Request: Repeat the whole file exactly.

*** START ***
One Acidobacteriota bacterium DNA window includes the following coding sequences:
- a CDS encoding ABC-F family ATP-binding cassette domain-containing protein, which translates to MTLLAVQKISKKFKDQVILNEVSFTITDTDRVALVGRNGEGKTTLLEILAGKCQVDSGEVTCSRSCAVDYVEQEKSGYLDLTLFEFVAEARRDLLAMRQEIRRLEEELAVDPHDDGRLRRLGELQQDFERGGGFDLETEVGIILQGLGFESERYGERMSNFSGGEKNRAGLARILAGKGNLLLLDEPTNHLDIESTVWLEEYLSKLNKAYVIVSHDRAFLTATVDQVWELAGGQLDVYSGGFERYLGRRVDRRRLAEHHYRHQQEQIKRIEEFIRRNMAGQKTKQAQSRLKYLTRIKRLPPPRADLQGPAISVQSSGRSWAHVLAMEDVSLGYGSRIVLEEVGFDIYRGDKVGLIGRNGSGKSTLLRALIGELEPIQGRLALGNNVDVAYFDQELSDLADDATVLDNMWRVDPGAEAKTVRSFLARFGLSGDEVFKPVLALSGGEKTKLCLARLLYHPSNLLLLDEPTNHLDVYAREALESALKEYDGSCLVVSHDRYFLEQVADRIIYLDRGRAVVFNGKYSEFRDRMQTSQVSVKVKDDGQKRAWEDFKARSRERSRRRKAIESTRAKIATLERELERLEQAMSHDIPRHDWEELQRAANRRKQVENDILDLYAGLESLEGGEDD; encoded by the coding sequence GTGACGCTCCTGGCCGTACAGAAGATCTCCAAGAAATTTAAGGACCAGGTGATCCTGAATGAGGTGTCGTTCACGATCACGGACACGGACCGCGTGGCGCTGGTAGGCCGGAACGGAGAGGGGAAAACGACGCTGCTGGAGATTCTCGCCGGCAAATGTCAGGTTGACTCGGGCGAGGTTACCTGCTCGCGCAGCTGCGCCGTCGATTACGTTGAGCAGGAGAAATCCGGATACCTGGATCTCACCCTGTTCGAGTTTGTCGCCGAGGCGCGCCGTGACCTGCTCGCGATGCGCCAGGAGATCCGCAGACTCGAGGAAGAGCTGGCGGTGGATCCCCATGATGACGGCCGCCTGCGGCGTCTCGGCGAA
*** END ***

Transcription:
One Acidobacteriota bacterium DNA window includes the following coding sequences:
- a CDS encoding ABC-F family ATP-binding cassette domain-containing protein, which translates to MTLLAVQKISKKFKDQVILNEVSFTITDTDRVALVGRNGEGKTTLLEILAGKCQVDSGEVTCSRSCAVDYVEQEKSGYLDLTLFEFVAEARRDLLAMRQEIRRLEEELAVDPHDDGRLRRLGELQQDFERGGGFDLETEVGIILQGLGFESERYGERMSNFSGGEKNRAGLARILAGKGNLLLLDEPTNHLDIESTVWLEEYLSKLNKAYVIVSHDRAFLTATVDQVWELAGGQLDVYSGGFERYLGRRVDRRRLAEHHYRHQQEQIKRIEEFIRRNMAGQKTKQAQSRLKYLTRIKRLPPPRADLQGPAISVQSSGRSWAHVLAMEDVSLGYGSRIVLEEVGFDIYRGDKVGLIGRNGSGKSTLLRALIGELEPIQGRLALGNNVDVAYFDQELSDLADDATVLDNMWRVDPGAEAKTVRSFLARFGLSGDEVFKPVLALSGGEKTKLCLARLLYHPSNLLLLDEPTNHLDVYAREALESALKEYDGSCLVVSHDRYFLEQVADRIIYLDRGRAVVFNGKYSEFRDRMQTSQVSVKVKDDGQKRAWEDFKARSRERSRRRKAIESTRAKIATLERELERLEQAMSHDIPRHDWEELQRAANRRKQVENDILDLYAGLESLEGGEDD; encoded by the coding sequence GTGACGCTCCTGGCCGTACAGAAGATCTCCAAGAAATTTAAGGACCAGGTGATCCTGAATGAGGTGTCGTTCACGATCACGGACACGGACCGCGTGGCGCTGGTAGGCCGGAACGGAGAGGGGAAAACGACGCTGCTGGAGATTCTCGCCGGCAAATGTCAGGTTGACTCGGGCGAGGTTACCTGCTCGCGCAGCTGCGCCGTCGATTACGTTGAGCAGGAGAAATCCGGATACCTGGATCTCACCCTGTTCGAGTTTGTCGCCGAGGCGCGCCGTGACCTGCTCGCGATGCGCCAGGAGATCCGCAGACTCGAGGAAGAGCTGGCGGTGGATCCCCATGATGACGGCCGCCTGCGGCGTCTCGGCGAA